What election may tell us

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Editorial: May 22, 2014

ISSUE: Analyzing Tuesday's election results
OUR VIEW: Message in vote about government center

Elections serve as a viable barometer of public opinion.

If that statement is true, it seems fair to conclude that relocating county government from its historic downtown residence to a new $13.1 million complex is not a source of universal outrage in Hardin County.

Cries of “recall them all” may have surfaced in some corners after Hardin Fiscal Court took action to begin building a new four-story building off Ring Road and Patriot Parkway. But Tuesday’s results show little traction for that viewpoint. Every magistrate on the ballot and Judge-Executive Harry Berry received a majority vote in the party primaries.

Democrats Roy Easter and Garry King and Dwight Morgan, a Republican, each earned re-election by virtue of having no opposition in November. At minimum, that means three of the eight members who voted to relocate from the courthouse will return to office. All eight, including Berry, remain in the running.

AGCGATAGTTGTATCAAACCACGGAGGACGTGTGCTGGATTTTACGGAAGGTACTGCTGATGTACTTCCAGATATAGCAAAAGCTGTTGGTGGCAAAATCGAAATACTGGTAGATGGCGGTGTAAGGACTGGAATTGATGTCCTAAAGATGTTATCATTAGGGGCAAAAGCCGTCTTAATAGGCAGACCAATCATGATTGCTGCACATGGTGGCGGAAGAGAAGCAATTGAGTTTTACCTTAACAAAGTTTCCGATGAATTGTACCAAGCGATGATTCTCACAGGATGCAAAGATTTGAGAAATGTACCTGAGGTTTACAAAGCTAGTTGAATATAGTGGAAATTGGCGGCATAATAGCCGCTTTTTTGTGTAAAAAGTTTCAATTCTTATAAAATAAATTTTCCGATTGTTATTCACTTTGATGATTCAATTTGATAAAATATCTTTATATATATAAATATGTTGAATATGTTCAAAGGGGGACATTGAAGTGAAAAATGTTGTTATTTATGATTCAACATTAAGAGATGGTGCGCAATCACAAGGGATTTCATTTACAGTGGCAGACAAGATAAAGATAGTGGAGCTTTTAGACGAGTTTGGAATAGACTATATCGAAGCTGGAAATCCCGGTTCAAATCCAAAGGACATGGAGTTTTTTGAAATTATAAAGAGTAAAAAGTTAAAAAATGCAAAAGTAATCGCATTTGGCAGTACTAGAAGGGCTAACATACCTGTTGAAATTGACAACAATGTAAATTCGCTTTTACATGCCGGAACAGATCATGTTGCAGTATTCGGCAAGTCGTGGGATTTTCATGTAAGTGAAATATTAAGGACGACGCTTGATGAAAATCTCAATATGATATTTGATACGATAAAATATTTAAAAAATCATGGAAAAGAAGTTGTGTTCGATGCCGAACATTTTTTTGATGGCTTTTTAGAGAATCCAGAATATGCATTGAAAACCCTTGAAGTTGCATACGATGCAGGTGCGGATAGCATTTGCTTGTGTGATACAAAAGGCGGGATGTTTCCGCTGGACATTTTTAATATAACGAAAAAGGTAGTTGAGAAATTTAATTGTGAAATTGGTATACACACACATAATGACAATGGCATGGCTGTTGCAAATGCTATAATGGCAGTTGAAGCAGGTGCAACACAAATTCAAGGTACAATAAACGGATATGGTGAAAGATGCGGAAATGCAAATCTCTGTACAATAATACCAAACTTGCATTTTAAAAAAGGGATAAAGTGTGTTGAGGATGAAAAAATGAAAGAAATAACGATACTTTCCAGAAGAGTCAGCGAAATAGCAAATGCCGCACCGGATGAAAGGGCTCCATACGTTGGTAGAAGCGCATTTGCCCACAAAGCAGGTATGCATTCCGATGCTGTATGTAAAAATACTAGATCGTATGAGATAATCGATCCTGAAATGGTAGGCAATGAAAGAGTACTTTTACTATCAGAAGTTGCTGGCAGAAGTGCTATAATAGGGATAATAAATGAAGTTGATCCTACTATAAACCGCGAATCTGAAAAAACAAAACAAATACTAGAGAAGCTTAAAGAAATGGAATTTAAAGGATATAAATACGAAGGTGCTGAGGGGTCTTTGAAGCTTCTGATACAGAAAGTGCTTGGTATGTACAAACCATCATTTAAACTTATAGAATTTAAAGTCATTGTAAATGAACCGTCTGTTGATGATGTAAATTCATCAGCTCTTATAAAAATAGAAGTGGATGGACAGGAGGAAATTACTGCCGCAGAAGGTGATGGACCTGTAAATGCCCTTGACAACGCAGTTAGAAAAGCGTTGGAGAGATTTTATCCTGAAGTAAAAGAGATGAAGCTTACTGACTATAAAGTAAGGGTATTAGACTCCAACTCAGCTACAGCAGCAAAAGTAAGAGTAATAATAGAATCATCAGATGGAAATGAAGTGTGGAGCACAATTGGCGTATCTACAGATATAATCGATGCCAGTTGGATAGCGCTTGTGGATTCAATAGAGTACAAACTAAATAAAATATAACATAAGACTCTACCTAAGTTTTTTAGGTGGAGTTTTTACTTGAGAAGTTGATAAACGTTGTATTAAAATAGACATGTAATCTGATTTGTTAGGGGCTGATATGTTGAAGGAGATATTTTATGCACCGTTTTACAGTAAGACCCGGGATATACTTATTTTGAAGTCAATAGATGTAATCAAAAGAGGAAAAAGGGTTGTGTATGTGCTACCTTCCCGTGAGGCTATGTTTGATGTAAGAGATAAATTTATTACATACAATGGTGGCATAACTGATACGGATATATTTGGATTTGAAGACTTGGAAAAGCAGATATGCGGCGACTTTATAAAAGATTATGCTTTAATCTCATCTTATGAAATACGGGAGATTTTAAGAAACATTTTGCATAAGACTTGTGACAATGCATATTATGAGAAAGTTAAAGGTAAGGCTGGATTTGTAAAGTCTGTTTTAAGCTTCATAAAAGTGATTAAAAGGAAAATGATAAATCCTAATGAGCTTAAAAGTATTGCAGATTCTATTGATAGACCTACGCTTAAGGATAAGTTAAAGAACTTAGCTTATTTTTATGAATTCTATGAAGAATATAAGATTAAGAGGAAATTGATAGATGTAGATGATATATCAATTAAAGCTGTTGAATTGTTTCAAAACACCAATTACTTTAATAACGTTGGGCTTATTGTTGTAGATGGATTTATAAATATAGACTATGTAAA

When the filing deadline passed in January, Magistrate Bill Wiseman was the only member of Fiscal Court who attracted no opposition. Citing a campaign pledge to keep county government on the Public Square, Wiseman cast the sole dissenting vote regarding the relocation.

Wiseman’s commitment to voters certainly could have served to ward off some potential District 5 challengers as some suggested. But even in races where the courthouse concern was raised as a campaign issue, the results indicate no desire among voters to send a message. Vocal opposition to the relocation did not materialize as a force at the polls.

Affirmation of all incumbents suggests the relocation of the county government offices is not a central political concern that some made it out to be.

While many factors go into election results, including life experience, campaign legwork, popularity and name recognition, issues remain a driving force.

Dissent can arise on many decisions. Tuesday’s election should serve as a reminder the loudest and most persistent voices are not necessarily the majority voices.

This editorial reflects a consensus of The News-Enterprise editorial board.